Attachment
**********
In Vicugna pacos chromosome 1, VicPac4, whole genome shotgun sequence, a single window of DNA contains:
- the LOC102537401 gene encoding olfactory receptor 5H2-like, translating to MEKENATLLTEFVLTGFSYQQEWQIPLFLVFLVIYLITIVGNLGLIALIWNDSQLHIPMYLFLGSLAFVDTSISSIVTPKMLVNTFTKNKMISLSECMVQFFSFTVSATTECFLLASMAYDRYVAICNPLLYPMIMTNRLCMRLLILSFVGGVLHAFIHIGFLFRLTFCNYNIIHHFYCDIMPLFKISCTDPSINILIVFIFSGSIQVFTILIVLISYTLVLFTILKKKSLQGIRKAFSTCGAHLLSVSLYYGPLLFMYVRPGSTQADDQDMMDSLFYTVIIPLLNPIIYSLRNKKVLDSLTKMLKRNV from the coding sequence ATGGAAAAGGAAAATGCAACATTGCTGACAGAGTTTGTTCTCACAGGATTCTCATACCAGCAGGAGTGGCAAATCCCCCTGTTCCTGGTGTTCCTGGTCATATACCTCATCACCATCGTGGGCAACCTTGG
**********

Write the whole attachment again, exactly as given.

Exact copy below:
In Vicugna pacos chromosome 1, VicPac4, whole genome shotgun sequence, a single window of DNA contains:
- the LOC102537401 gene encoding olfactory receptor 5H2-like, translating to MEKENATLLTEFVLTGFSYQQEWQIPLFLVFLVIYLITIVGNLGLIALIWNDSQLHIPMYLFLGSLAFVDTSISSIVTPKMLVNTFTKNKMISLSECMVQFFSFTVSATTECFLLASMAYDRYVAICNPLLYPMIMTNRLCMRLLILSFVGGVLHAFIHIGFLFRLTFCNYNIIHHFYCDIMPLFKISCTDPSINILIVFIFSGSIQVFTILIVLISYTLVLFTILKKKSLQGIRKAFSTCGAHLLSVSLYYGPLLFMYVRPGSTQADDQDMMDSLFYTVIIPLLNPIIYSLRNKKVLDSLTKMLKRNV from the coding sequence ATGGAAAAGGAAAATGCAACATTGCTGACAGAGTTTGTTCTCACAGGATTCTCATACCAGCAGGAGTGGCAAATCCCCCTGTTCCTGGTGTTCCTGGTCATATACCTCATCACCATCGTGGGCAACCTTGG